I’ve arrived safely in Vegas after a ten-hour flight which gave me plenty of time to reflect on all things EVE (between preparing myself for a week in the US by watching the inflight movies ‘Paul’ and ‘Battle: Los Angeles’).

Community Crisis?

Shortly before departing, I gate-crashed the recording of EVE Commune Episode 28 where I was sad to discover they had just announced that they would be winding the podcast down. Whilst I believe the primary reason for this can be frequently heard in the background of the recording (Caitlin for CSM27!), the announcement led into a conversation about the state of the community and it was suggested that recent controversies had “split the EVE community”, damaging it.

I believe CCP expected the release of the Incarna expansion to be the equivalent of throwing a dirty great rock into the tranquil EVE pond. After all, Incarna heralds a fundamental change in the overall EVE Online experience and you can’t make an omelette without throwing rocks into ponds. Or Something.

Necessary Change

There were certainly casualties during The Month of Incarnage and although the actual figures of cancelled accounts may not equate to the number of threats to cancel, the Emergency CSM Summit suggests that there was enough of a ripple to justify some damage control. Given the modest nature of Incarna in it’s present form, we’re unlikely to see it’s positive influence immediately but there is reason to be optimistic. The path that CCP are taking is brave, pioneering and with fair winds and following tides, we survivors of The Month of Incarnage may well be privy to a gaming future that will turn heads. Hopefully for the right reasons.

Counter to the idea that recent events were apocalyptic was the suggestion (originally by CCP Xhagen) that EVE is in fact a society comprising multiple communities. Whilst some of these communities may have been adversely affected by recent events, many others have carried on regardless. I have certainly experienced this amongst the community of my alliance – they remain relatively unaffected by Monoclegate and associated drama.

Adapt or Die

Undoubtedly, any society must evolve and adapt to survive an unavoidably changing environment. Like it or not, CCP controls that environment. which has always been an unforgiving and ‘Darwinistic’ one. The player-driven quasi-media community that includes blogs, podcasts and Twitter is currently undergoing changes. EVE Commune’s termination and Crazy Kinux’s Blogpack being in jeopardy are just examples of that. It will be interesting to see what happens next, but it is not the end of the world.

When the always provocative CSM Chairman, The Mittani, described the blogosphere as an ‘echo chamber’ there was a element of truth to his words. Whilst the blogging/podcasting/tweeting community acts as a reflection of player opinion, it is still only a portion of a much larger society. There are many more EVE players than those who choose to be vocal in these circles. To paraphrase and bastardise Frank Herbert, they exist in vast numbers. Vast.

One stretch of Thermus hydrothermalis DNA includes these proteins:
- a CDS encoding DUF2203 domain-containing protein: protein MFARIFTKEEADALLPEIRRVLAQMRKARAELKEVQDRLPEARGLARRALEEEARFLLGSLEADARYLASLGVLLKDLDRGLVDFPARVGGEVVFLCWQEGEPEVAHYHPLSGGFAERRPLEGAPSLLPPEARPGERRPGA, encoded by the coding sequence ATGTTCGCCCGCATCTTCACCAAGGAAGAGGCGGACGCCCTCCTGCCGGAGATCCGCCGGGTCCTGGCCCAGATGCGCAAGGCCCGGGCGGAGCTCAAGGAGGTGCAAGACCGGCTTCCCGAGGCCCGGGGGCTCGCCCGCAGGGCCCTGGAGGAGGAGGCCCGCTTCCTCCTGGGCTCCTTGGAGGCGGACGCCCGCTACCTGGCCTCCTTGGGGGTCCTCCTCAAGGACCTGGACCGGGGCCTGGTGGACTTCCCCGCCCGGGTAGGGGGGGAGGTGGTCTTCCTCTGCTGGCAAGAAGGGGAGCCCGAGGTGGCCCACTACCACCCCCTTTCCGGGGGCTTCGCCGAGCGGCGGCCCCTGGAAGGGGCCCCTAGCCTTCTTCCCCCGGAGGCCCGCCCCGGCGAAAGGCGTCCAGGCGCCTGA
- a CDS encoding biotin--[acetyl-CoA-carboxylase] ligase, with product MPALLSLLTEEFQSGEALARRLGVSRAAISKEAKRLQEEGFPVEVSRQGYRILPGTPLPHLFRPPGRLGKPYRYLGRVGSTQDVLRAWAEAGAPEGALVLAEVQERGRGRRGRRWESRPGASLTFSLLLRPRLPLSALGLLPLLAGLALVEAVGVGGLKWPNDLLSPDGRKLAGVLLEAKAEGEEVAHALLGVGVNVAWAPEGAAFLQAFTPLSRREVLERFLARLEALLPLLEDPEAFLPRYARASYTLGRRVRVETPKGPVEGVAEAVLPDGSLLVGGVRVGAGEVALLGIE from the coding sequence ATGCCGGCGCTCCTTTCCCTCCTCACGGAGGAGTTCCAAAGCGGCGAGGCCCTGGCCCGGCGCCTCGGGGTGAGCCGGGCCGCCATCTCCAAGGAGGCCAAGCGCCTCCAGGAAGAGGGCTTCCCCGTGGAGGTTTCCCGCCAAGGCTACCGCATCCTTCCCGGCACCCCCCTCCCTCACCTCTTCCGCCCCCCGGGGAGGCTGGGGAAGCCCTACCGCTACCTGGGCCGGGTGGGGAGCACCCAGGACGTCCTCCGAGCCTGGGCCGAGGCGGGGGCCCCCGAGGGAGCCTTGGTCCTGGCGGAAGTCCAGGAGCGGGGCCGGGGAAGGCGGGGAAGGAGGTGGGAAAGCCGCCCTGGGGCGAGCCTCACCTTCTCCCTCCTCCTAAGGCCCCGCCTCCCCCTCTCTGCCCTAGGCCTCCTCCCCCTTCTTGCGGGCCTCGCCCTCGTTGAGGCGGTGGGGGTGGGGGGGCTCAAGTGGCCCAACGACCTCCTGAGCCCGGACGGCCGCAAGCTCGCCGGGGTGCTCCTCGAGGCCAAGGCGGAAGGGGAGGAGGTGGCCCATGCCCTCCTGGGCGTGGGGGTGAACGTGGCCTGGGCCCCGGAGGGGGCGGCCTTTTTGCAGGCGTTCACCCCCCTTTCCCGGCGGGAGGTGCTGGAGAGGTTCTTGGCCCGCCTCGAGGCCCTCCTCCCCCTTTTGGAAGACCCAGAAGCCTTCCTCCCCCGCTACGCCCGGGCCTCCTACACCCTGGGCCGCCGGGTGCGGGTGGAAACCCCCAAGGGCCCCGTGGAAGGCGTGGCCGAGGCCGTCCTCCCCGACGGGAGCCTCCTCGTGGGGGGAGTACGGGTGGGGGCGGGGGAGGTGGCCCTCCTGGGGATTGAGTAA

At least that is my hope. With EVE Vegas and associated gatherings only hours away, I hope to gain a better understanding of what a players from a variety of sections of the EVE society think. Also, with access to a number of CCP luminaries, perhaps I can get the heads-up on any future plans to throw egg-based food products into static bodies of water.

Watch this space.

Red Maiden · 30/07/2011 at 17:41

I've listened to the episode 28 podcast of EVE Commune and I'm not so convinced that the community is as fractured as some people believe. The complainers, to me, while quite loud/vocal, are still a minority. The majority of players are either ambivalent, lukewarm, or excited about some of the things that CCP are doing.

The podcasters, as much as I appreciate them, can sometimes be so close to the playerbase that the shouting of this vocal minority drowns out those who are 1) saying the opposite, or 2) perhaps not saying anything at all while continuing to play/enjoy the game.

I'm not saying that the protest wasn't significant, or effective, it was. The emergency CSM summit proved that. But I think CCP's response since then has been good, and the community is recovering from its "summer of rage".

If anything, the last month has given great fodder to the trolls, and trolls-in-waiting. You said it best in a previous blog: "The primary cause of emo-rage is a disproportionate emotional commitment to a video game combined with a perceived injustice." Perhaps one of the positive results of this rage will be the culling of the more stalwart trolls who can't seem to let the game go.

Great blog, by the way. I look forward to more. And enjoy Vegas. Dress cool.

Relicc · 02/08/2011 at 10:11

Did Battle:LA prepare you well?

On the subject, I don't really read a lot of blogs, so I don't hear(read?) much complaining anymore. I'm still a little confused as to why gar is troubled by the community. I thought all the hoopla was pretty much over.

Leave a Reply

Your email address will not be published.

%d bloggers like this: